Powering DC Motor using PWM signal from Micro Maestro

Hey guys,

Pretty new to all this stuff, I’m doing my first project of this type. For now, what I’m trying to accomplish is the control of DC motors using the Micro Maestro 6-Channel USB Servo Controller (Assembled). I currently have the maestro connected via usb to a Rasberry Pi and I’m trying to power my dc motors using the TB6612FNG Dual Motor Driver Carrier. Right now I supply the PWM out from the maestro to the pwm in of the driver and it correctly outputs the pulse to the motor. I’m seeing the output go high at the motor to the VMot level. The problem seems to be that the PWM has too short of a pulse, as the motor only seems to ever be idling, it never moves. Am I missing something here? What exactly do I need to do differently to get this motor to turn?


Hello. As you saw, the servo pulse outputs from the Micro Maestro are not suitable for controlling DC motors because the duty cycle can not go very high. However, if you are willing to give up speed control and just drive the motor at 0% or 100% all the time, you could get something working.

An alternative would be to get one of our motor controllers that has a USB interface and connect it directly to the Raspberry Pi. One of our Simple Motor Controllers would probably be a good choice.


Hey Thanks for the quick reply. The reason we were using the PWM controller was we have 5 motors and it’s 6 channel output was appealing. That’s why we bought the motor drivers, because we were under the impression they could be connected to the PWM controller to power our motors by regulating the PWM signal into a DC voltage. This doesn’t seem to be working though. So that’s the question we’re trying to answer, why aren’t we getting a solid output from our motor drivers when giving it the PWM input from the servo controller?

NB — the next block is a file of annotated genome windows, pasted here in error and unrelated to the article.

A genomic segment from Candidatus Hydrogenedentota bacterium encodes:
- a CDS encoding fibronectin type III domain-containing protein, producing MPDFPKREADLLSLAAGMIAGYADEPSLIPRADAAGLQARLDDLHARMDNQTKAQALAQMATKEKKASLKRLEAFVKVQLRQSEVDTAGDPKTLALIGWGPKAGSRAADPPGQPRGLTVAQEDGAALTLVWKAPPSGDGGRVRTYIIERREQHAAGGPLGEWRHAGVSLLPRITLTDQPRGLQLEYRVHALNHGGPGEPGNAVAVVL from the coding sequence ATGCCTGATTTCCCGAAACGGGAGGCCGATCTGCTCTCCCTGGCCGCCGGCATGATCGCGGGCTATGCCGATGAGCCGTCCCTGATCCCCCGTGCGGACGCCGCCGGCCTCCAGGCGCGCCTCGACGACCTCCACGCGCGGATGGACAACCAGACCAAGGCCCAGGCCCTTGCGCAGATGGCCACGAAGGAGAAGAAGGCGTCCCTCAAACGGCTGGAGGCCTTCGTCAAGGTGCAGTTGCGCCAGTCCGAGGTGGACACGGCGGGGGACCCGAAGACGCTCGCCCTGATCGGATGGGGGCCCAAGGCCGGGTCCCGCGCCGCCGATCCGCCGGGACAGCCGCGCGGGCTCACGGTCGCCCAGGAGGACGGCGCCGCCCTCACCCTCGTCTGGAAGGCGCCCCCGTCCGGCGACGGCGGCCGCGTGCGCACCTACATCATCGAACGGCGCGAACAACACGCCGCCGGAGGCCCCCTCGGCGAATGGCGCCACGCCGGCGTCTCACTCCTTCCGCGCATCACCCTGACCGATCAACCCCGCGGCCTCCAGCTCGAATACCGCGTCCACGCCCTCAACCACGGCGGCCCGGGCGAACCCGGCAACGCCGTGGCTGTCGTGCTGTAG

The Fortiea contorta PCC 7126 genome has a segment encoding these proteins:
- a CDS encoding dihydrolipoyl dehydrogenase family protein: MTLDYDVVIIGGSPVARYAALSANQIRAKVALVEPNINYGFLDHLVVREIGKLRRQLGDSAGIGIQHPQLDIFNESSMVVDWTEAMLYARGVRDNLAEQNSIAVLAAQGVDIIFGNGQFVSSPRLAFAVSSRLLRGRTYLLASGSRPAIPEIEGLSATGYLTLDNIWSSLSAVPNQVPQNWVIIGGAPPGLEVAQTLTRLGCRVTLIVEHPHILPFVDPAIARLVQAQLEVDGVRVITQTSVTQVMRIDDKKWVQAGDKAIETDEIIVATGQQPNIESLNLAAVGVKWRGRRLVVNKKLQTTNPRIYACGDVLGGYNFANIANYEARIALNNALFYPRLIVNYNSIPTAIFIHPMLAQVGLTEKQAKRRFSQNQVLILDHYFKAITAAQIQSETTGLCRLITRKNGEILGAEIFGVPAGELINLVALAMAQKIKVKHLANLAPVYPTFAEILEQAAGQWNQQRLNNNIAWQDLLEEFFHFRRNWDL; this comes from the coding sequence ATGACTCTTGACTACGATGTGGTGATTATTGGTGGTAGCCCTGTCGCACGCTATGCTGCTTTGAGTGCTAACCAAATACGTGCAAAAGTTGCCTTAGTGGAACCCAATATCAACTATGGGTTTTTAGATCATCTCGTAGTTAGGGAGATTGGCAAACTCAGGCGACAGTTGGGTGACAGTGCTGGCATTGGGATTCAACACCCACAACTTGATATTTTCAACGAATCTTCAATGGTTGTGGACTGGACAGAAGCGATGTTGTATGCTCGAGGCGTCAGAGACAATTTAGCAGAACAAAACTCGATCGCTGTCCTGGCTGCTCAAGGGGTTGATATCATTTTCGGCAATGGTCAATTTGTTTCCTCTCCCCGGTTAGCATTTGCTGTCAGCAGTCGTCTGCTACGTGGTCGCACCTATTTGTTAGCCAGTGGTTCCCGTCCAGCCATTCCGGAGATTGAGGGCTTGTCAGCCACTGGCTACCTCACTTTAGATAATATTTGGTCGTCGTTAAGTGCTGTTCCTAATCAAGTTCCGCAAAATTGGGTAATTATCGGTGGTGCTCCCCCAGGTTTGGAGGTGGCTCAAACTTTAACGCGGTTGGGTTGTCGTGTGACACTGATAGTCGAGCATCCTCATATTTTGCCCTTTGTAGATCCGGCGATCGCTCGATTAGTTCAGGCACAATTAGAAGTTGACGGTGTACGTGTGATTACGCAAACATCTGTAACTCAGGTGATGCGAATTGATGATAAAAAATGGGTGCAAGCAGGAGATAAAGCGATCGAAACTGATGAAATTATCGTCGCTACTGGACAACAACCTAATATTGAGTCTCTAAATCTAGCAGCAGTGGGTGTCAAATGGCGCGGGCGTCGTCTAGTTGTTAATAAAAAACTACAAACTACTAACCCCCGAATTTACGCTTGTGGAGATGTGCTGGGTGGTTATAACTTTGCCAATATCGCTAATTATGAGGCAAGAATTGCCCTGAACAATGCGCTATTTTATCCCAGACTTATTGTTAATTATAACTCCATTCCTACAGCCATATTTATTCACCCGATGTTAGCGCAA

Unfortunately, the Maestro cannot really be described as a “PWM controller”. It is a servo controller, and servo signals are a specialized type of PWM signal that have a low duty cycle. For more information about the servo control interface, please read this blog post by our company president:
pololu.com/blog/17/servo-con … -in-detail

To drive DC motors with the TB6612FNG and get continuous speed control from 0% to 100%, you would need to have a PWM signal where you can control the duty cycle continuously from 0% to 100%. The Micro Maestro can’t get close to 100% because it was designed for controlling servos and it is difficult to generate overlapping pulses.

Our Mini Maestro servo controllers have one channel that is capable of true PWM output:


I have a Micro Maestro 6-Channel, can I have one real PWM output and control it esayly with C# program? or it is only on the 12 channels and more?
I want to realize a forcefeedback whell for gaming on pc


To get a real PWM output from a Maestro, you would need to use the 12-, 18-, or 24-channel Mini Maestro. And yes, you can control it from a C# program.